Diamond: A memoir
McClelland & Stewart, 2003

The Tune stone dates from the 5th century AD and is the most important of Norway's ancient inscribed rune monuments. Discovered in 1627 in the southeast part of the country, it's been moved to Oslo nearby.  It's a stone a few feet high that would reach about up to my heart, and it's chiseled with runes vertically, on both sides.  It bears a message that scholars and translators can't agree on, but it's clear that WiwaR carved the runes in memory of WoduridaR.  Whatever it means to say at the beginning, it ends by describing how WoduridaR was celebrated after his death, though he left no sons or male relatives, only three daughters. 

Who was Wodurida?  Who was Wiwa?  Were they partners, the Rs, parents of the three daughter Rs?  Were they friends?  Why is the beginning of the story muddy, ambiguous, but the ending clear?

Why does one bond endure, another break?  What does it demand, and what happens when you fail?  

When do you build a monument, and what should it say if you do? 

 When your home has literally dropped off the map, life becomes an uncharted journey.  Dawn Rae Downton returns to Nova Scotia after two years away and can't find Diamond, the settlement for which her new home, a ramshackle farmhouse, is named.  Seems it's no longer on the map, and no roadsign points to it.  Ominous?  Sure enough, she's home only a week when she learns that her best friend Carol is dying.  There's an exhausting flurry of well-wishers, and soon Carol turns everyone awayeveryone except her lifelong friend.  Together, the two trace down the hundred days it takes for Carol to die.

Though it's peopled by ghosts and an elegy lies at its heart, Diamond is not always a dark book.  As a frolic through the mishaps of trying to live off the land, it tours us, kicking and screaming, through flooded basements, the habits of spiders, deer hunting season, and duck husbandry. We hear about the tribulations of wells and mad cats, the psychology of birthday cakes, and the security alarms at Zellers.  Vikings roam the book's pages, as do sorcerers, witches, and the legendary curses of the famous gemstone.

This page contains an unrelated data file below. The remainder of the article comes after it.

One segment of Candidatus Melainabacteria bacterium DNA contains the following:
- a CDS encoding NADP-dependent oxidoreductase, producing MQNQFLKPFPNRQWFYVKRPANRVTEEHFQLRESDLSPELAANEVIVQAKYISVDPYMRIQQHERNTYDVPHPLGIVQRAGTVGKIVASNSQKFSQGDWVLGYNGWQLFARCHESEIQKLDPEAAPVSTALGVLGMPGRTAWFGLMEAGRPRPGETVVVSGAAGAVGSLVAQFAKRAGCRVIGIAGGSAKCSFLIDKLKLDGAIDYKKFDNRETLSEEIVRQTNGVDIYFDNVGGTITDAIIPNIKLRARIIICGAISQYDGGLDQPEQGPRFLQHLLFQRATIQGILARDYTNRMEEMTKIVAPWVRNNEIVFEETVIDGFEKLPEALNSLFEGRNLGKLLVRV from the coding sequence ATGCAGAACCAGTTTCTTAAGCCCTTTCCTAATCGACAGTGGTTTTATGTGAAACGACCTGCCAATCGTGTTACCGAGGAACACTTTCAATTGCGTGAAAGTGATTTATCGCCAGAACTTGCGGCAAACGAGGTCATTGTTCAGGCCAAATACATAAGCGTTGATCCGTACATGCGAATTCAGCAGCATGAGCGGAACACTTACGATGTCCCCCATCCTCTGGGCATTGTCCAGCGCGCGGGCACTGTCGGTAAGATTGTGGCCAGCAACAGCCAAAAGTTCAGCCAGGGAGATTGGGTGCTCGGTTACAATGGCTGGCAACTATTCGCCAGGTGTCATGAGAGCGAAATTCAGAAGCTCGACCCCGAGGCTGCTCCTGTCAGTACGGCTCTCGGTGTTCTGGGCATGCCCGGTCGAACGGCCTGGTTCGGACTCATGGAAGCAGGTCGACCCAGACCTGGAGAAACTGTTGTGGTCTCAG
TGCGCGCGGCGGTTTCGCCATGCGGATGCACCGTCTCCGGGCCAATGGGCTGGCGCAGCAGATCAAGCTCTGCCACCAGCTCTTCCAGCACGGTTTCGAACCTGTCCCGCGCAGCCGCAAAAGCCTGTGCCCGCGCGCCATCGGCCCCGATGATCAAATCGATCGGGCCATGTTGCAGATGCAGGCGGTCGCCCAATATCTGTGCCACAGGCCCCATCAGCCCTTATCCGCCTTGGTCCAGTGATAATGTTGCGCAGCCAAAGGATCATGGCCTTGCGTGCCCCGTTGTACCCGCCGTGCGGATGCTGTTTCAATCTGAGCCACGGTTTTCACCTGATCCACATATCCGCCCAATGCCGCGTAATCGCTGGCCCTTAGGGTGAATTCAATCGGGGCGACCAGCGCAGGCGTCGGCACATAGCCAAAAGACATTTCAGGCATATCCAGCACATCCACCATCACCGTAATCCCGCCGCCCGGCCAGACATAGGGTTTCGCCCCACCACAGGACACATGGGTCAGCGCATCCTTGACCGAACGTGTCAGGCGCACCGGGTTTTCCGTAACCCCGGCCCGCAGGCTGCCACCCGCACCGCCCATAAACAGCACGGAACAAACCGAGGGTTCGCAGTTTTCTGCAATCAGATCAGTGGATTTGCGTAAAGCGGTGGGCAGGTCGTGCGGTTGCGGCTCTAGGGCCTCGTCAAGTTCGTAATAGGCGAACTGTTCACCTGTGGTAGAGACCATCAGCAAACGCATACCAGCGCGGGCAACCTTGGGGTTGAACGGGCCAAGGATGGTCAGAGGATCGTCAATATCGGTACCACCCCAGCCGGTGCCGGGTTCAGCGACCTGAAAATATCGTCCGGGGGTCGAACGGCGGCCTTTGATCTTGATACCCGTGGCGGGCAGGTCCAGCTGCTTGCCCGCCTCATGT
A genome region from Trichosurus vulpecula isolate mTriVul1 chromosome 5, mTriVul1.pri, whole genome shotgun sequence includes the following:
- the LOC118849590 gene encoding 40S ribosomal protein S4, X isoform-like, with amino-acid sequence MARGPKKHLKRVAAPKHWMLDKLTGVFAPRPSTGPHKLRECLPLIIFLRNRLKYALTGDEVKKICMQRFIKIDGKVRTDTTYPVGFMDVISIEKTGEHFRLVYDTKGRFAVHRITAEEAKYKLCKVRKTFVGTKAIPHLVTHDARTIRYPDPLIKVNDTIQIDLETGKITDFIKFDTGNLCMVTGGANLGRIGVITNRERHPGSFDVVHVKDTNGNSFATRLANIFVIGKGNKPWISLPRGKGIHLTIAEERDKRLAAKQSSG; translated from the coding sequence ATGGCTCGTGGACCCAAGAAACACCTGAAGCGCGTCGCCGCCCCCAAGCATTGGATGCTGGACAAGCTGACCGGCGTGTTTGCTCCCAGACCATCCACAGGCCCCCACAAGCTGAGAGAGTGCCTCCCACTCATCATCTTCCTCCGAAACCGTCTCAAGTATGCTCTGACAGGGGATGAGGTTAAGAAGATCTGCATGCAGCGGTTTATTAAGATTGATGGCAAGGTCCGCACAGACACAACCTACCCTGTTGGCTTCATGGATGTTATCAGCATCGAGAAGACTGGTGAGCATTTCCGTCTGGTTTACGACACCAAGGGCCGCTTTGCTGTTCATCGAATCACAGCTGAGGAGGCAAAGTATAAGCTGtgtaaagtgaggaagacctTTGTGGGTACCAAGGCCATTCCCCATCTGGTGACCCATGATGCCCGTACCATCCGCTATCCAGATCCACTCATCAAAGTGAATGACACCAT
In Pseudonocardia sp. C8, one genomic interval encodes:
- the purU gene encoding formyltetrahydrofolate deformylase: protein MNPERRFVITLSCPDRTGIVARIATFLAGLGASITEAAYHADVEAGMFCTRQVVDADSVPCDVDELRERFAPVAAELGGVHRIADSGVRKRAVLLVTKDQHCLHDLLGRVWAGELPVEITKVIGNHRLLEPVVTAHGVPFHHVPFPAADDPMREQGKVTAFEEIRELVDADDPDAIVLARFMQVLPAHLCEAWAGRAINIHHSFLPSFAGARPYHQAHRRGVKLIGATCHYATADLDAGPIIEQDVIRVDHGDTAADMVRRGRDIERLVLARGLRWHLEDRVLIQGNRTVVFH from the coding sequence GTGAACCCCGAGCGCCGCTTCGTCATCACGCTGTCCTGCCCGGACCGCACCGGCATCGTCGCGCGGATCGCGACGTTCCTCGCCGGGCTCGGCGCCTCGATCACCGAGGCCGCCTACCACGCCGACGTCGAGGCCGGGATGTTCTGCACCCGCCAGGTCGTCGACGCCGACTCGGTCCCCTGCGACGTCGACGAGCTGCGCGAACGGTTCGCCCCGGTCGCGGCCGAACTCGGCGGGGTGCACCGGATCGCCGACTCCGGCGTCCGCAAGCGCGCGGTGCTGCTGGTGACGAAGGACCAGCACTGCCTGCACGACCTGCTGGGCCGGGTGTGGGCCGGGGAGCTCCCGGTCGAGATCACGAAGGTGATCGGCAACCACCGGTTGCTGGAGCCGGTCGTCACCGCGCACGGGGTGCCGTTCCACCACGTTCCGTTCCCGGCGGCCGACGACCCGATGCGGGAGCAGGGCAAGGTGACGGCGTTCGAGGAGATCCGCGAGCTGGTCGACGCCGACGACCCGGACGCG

Lots of curses.  Can anyone ever really cross to safety?  Can spirit win out over even the greatest grief?  These are Diamond's questions.

What the reviewers said:

Masterful telling ... intimately and courageously personal, told with the air of a neighborly chat on the porch.  Diamond is a gem.
Halifax Sunday Herald

Lively and original ... Downton is a vigorous writer with an inqusitive mind
Montreal Gazette

Honest, unsentimental
St. John's Evening Telegram

A magnificent book, which I read in one sittinghungry, back achingbecause I was entranced. The world's hardest substance, Downton says, exists in us, and will last us through it all: the bad decisions, the move to nowhere, the rotting house, comforting your best friend as she dies of a diamond-hard cancer. Funny, even as it open up wounds, Diamond is a book about collapse and how strong people survive.  The publisher thought I would like the book, and I did, because writing a funny, lilting story that combines cancer and misery is like straining a failed cheddar cheese sauce through a sieve.  You're stuck with a pile of little yellow worms that are hard to disguise, but Downton manages it
Heather Mallick

National Post

Diamonds are prized for their purity, beauty, and cutting power-the same qualities possessed by Dawn Rae Downton's new book
Halifax Daily News

Fresh and original ... natural and engaging prose
Quill and Quire

A book about various kinds of loss, and about accommodating to the understanding of their inevitability, which Downton effects with simultaneous sharpness of perception, alert emotionality and a powerful sense of humor, not least about herself
Globe and Mail

About the book:

Slush pile confidential 

Dawn Rae Downton, Globe and Mail, 13 March 2002
Without slings and arrows and insults and every door in the world slammed in his face, a writer can seem a mere dilettante

The Salman Rushdie of Nova Scotia

 Graeme Hamilton, National Post, 22 May 2003

Think SARS is a problem? Try 'Localitis'
 Heather Mallick, Globe and Mail, 31 May 2003

Book raises ire of residents
Pictou Advocate, 24 May 2003

Diamond is a gem
Halifax Chronicle Herald, 6 April 2003